In short, understanding Python is one of the valuable skills needed for a data science career.

Though it hasn’t always been, Python is the programming language of choice for data science. Here’s a brief history:

  • In 2016, it overtook R on Kaggle, the premier platform for data science competitions.
  • In 2017, it overtook R on KDNuggets’s annual poll of data scientists’ most used tools.
  • In 2018, 66% of data scientists reported using Python daily, making it the number one tool for analytics professionals.

Data science experts expect this trend to continue with increasing development in the Python ecosystem. And while your journey to learn Python programming may be just beginning, it’s nice to know that employment opportunities are abundant (and growing) as well.

According to Indeed, the average salary for a Data Scientist is $ 127,918.

The good news? That number is only expected to increase. The experts at IBM predicted a 28% increase in demand for data scientists by the year 2020.

So, the future is bright for data science, and Python is just one piece of the proverbial pie. Fortunately, learning Python and other programming fundamentals is as attainable as ever. We’ll show you how in five simple steps.

But remember – just because the steps are simple doesn’t mean you won’t have to put in the work. If you apply yourself and dedicate meaningful time to learning Python, you have the potential to not only pick up a new skill, but potentially bring your career to a new level.

How to Learn Python for Data Science

How to Learn Python for Data Science In 5 Steps

First, you’ll want to find the right course to help you learn Python programming. Dataquest’s courses are specifically designed for you to learn Python for data science at your own pace.

In addition to learning Python in a course setting, your journey to becoming a data scientist should also include soft skills. Plus, there are some complimentary technical skills we recommend you learn along the way.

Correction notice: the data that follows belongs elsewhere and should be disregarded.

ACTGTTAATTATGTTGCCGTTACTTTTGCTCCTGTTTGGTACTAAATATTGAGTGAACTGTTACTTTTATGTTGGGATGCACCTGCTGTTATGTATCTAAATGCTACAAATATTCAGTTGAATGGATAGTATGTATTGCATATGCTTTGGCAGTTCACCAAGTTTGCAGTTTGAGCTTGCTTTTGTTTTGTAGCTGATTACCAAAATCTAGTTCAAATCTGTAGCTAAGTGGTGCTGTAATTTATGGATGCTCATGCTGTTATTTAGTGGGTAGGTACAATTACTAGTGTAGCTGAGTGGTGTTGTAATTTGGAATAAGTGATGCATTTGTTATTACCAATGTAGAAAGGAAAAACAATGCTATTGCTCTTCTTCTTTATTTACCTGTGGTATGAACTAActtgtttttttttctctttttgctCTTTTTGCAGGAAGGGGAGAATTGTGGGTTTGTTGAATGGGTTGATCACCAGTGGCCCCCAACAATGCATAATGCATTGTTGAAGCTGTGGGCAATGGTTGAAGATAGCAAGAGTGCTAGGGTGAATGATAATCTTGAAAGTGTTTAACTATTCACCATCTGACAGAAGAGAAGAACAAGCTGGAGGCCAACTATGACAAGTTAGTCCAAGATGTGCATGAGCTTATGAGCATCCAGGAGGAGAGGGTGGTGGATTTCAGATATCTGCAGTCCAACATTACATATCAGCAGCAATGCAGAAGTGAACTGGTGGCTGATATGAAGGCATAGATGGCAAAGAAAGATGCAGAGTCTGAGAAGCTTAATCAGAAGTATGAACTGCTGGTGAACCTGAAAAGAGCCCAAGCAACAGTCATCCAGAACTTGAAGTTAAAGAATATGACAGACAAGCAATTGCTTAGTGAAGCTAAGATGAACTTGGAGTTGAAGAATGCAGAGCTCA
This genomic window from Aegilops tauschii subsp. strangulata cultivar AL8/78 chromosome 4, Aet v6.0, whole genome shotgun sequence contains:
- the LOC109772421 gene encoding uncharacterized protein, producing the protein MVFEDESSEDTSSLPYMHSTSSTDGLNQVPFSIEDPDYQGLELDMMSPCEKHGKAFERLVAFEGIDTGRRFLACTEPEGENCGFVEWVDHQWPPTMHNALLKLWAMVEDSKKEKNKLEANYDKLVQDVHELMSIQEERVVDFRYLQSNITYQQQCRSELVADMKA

Step 1: Learn Python Fundamentals

Everyone starts somewhere. This first step is where you’ll learn Python programming basics. You’ll also want an introduction to data science.

One of the important tools you should start using early in your journey is Jupyter Notebook, which comes prepackaged with Python libraries to help you learn these two things.

Kickstart your learning by: Joining a community

By joining a community, you’ll put yourself around like-minded people and increase your opportunities for employment. According to the Society for Human Resource Management, employee referrals account for 30% of all hires.

Create a Kaggle account, join a local Meetup group, and participate in Dataquest’s members-only Slack discussions with current students and alums.

Related skills: Try the Command Line Interface

The Command Line Interface (CLI) lets you run scripts more quickly, allowing you to test programs faster and work with more data.

Step 2: Practice Mini Python Projects

We truly believe in hands-on learning. You may be surprised by how soon you’ll be ready to build small Python projects.

Try programming things like calculators for an online game, or a program that fetches the weather from Google in your city. Building mini projects like these will help you learn Python. programming projects like these are standard for all languages, and a great way to solidify your understanding of the basics.

You should start to build your experience with APIs and begin web scraping. Beyond helping you learn Python programming, web scraping will be useful for you in gathering data later.

Kickstart your learning by: Reading

Enhance your coursework and find answers to the Python programming challenges you encounter. Read guidebooks, blog posts, and even other people’s open source code to learn Python and data science best practices – and get new ideas.

Automate The Boring Stuff With Python by Al Sweigart is an excellent and entertaining resource.

Related skills: Work with databases using SQL

SQL is used to talk to databases to alter, edit, and reorganize information. SQL is a staple in the data science community, as 40% of data scientists report consistently using it.*

Step 3: Learn Python Data Science Libraries